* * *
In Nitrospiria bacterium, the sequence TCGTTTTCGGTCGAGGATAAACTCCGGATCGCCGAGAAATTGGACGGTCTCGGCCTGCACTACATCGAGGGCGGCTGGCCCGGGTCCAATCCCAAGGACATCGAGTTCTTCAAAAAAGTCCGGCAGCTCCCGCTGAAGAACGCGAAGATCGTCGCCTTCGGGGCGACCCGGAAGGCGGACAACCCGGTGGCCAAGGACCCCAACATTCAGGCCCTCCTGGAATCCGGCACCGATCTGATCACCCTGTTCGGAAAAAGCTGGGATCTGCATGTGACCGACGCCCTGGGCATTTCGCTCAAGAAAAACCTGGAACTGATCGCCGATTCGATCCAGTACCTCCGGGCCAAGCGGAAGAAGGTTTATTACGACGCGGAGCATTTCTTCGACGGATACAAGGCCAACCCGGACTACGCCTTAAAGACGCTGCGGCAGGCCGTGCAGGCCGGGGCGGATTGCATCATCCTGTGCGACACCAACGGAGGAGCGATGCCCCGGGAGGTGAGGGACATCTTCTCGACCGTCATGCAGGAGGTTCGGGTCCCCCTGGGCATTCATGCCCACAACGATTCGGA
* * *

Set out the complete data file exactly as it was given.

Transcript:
In Nitrospiria bacterium, the sequence TCGTTTTCGGTCGAGGATAAACTCCGGATCGCCGAGAAATTGGACGGTCTCGGCCTGCACTACATCGAGGGCGGCTGGCCCGGGTCCAATCCCAAGGACATCGAGTTCTTCAAAAAAGTCCGGCAGCTCCCGCTGAAGAACGCGAAGATCGTCGCCTTCGGGGCGACCCGGAAGGCGGACAACCCGGTGGCCAAGGACCCCAACATTCAGGCCCTCCTGGAATCCGGCACCGATCTGATCACCCTGTTCGGAAAAAGCTGGGATCTGCATGTGACCGACGCCCTGGGCATTTCGCTCAAGAAAAACCTGGAACTGATCGCCGATTCGATCCAGTACCTCCGGGCCAAGCGGAAGAAGGTTTATTACGACGCGGAGCATTTCTTCGACGGATACAAGGCCAACCCGGACTACGCCTTAAAGACGCTGCGGCAGGCCGTGCAGGCCGGGGCGGATTGCATCATCCTGTGCGACACCAACGGAGGAGCGATGCCCCGGGAGGTGAGGGACATCTTCTCGACCGTCATGCAGGAGGTTCGGGTCCCCCTGGGCATTCATGCCCACAACGATTCGGA